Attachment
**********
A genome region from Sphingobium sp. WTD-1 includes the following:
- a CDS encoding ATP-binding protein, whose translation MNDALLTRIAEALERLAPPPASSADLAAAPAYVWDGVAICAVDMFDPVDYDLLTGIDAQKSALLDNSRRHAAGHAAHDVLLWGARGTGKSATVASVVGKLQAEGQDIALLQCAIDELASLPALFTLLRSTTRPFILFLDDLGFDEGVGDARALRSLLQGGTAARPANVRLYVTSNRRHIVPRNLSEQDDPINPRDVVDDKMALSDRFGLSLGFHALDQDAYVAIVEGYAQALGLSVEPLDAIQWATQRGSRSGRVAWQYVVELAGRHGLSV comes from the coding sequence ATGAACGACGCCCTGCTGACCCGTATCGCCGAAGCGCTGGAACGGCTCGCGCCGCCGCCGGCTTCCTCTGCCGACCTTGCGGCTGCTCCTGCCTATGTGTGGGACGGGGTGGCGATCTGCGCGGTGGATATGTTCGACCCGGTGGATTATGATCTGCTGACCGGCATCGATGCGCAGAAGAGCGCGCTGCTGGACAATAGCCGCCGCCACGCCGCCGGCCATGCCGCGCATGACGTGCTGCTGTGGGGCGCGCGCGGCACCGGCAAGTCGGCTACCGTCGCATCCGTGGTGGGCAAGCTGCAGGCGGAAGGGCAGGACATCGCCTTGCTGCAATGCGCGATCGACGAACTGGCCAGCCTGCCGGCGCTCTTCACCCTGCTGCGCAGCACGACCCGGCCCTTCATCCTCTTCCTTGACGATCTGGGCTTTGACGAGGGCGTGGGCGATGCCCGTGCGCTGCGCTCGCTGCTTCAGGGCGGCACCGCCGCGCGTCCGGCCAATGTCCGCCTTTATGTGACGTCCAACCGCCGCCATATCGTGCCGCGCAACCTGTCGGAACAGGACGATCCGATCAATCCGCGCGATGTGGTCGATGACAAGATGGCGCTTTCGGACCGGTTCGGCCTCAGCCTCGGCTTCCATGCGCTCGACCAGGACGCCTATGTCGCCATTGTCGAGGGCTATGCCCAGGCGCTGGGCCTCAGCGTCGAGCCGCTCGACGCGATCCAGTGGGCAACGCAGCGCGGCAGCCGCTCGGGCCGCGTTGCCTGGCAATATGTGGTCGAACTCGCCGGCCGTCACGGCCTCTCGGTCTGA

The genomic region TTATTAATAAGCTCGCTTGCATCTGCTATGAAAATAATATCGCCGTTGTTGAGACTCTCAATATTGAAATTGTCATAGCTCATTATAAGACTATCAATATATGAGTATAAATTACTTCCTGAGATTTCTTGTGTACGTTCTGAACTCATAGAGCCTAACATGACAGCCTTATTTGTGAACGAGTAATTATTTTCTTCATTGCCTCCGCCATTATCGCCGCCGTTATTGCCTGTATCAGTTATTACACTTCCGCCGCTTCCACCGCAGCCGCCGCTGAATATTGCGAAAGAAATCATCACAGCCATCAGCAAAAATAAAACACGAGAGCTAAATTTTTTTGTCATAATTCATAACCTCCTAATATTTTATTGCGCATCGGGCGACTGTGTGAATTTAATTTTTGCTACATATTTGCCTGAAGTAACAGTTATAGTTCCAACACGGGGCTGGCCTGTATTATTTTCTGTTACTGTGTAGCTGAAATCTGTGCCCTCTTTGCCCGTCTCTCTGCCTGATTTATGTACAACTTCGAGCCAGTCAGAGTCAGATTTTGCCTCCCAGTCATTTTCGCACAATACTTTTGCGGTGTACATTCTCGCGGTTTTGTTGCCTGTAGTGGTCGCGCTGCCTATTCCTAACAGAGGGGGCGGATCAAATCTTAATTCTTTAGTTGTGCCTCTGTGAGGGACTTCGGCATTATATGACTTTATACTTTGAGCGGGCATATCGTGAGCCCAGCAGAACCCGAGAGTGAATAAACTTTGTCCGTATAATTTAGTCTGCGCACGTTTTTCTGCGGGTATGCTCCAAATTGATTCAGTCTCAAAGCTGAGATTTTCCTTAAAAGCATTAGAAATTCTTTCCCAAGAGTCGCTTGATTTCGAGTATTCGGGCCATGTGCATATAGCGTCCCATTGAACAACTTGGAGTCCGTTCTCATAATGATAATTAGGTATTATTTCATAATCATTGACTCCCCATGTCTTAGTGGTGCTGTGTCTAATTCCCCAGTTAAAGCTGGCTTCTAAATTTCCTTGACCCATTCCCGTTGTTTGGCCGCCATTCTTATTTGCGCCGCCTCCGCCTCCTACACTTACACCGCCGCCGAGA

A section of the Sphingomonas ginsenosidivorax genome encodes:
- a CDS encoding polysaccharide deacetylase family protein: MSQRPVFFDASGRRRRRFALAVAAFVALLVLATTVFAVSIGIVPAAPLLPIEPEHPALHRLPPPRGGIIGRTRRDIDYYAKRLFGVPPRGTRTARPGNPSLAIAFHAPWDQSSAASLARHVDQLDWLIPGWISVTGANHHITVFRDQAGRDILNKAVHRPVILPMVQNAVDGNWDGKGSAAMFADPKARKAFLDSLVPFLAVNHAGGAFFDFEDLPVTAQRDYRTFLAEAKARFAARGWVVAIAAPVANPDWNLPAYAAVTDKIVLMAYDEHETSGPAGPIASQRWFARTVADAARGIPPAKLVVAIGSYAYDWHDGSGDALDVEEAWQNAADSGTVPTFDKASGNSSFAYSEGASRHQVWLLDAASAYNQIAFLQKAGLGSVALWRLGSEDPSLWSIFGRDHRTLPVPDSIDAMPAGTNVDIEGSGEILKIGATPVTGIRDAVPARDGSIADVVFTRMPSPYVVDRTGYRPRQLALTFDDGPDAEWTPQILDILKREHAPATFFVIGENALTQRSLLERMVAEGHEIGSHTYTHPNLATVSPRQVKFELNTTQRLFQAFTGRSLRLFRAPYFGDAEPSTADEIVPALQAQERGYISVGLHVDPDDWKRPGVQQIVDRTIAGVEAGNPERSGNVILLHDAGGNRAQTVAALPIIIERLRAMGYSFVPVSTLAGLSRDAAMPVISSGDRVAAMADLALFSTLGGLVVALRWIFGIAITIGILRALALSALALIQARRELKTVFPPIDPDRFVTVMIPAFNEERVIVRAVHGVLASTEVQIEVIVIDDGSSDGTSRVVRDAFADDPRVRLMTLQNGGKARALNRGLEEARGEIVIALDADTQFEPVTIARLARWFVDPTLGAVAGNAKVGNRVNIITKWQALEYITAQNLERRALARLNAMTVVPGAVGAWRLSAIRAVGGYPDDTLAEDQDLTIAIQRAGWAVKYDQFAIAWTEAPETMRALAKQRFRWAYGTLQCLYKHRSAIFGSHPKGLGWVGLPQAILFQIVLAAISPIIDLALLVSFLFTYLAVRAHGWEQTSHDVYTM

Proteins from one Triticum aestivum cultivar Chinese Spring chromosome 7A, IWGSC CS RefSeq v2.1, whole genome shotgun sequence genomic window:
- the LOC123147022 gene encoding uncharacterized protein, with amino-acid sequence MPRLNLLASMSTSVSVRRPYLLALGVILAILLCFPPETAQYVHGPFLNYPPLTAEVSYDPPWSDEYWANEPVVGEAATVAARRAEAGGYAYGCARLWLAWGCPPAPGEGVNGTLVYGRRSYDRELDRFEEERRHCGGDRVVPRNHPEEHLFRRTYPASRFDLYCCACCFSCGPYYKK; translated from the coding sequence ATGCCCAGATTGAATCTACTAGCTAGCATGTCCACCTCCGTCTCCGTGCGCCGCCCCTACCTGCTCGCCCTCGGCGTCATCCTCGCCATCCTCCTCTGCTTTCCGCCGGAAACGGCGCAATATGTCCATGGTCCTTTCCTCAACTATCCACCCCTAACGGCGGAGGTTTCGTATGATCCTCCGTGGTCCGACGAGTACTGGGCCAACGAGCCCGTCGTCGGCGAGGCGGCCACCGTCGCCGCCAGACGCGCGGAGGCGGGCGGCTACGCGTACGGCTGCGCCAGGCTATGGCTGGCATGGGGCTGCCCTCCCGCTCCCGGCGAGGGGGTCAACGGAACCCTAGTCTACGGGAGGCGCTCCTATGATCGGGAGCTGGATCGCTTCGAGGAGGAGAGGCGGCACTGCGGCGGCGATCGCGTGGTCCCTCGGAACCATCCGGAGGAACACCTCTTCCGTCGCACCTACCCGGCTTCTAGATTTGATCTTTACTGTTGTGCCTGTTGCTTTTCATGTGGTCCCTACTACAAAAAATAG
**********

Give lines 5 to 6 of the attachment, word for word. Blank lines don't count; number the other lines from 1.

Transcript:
- a CDS encoding polysaccharide deacetylase family protein: MSQRPVFFDASGRRRRRFALAVAAFVALLVLATTVFAVSIGIVPAAPLLPIEPEHPALHRLPPPRGGIIGRTRRDIDYYAKRLFGVPPRGTRTARPGNPSLAIAFHAPWDQSSAASLARHVDQLDWLIPGWISVTGANHHITVFRDQAGRDILNKAVHRPVILPMVQNAVDGNWDGKGSAAMFADPKARKAFLDSLVPFLAVNHAGGAFFDFEDLPVTAQRDYRTFLAEAKARFAARGWVVAIAAPVANPDWNLPAYAAVTDKIVLMAYDEHETSGPAGPIASQRWFARTVADAARGIPPAKLVVAIGSYAYDWHDGSGDALDVEEAWQNAADSGTVPTFDKASGNSSFAYSEGASRHQVWLLDAASAYNQIAFLQKAGLGSVALWRLGSEDPSLWSIFGRDHRTLPVPDSIDAMPAGTNVDIEGSGEILKIGATPVTGIRDAVPARDGSIADVVFTRMPSPYVVDRTGYRPRQLALTFDDGPDAEWTPQILDILKREHAPATFFVIGENALTQRSLLERMVAEGHEIGSHTYTHPNLATVSPRQVKFELNTTQRLFQAFTGRSLRLFRAPYFGDAEPSTADEIVPALQAQERGYISVGLHVDPDDWKRPGVQQIVDRTIAGVEAGNPERSGNVILLHDAGGNRAQTVAALPIIIERLRAMGYSFVPVSTLAGLSRDAAMPVISSGDRVAAMADLALFSTLGGLVVALRWIFGIAITIGILRALALSALALIQARRELKTVFPPIDPDRFVTVMIPAFNEERVIVRAVHGVLASTEVQIEVIVIDDGSSDGTSRVVRDAFADDPRVRLMTLQNGGKARALNRGLEEARGEIVIALDADTQFEPVTIARLARWFVDPTLGAVAGNAKVGNRVNIITKWQALEYITAQNLERRALARLNAMTVVPGAVGAWRLSAIRAVGGYPDDTLAEDQDLTIAIQRAGWAVKYDQFAIAWTEAPETMRALAKQRFRWAYGTLQCLYKHRSAIFGSHPKGLGWVGLPQAILFQIVLAAISPIIDLALLVSFLFTYLAVRAHGWEQTSHDVYTM

Proteins from one Triticum aestivum cultivar Chinese Spring chromosome 7A, IWGSC CS RefSeq v2.1, whole genome shotgun sequence genomic window: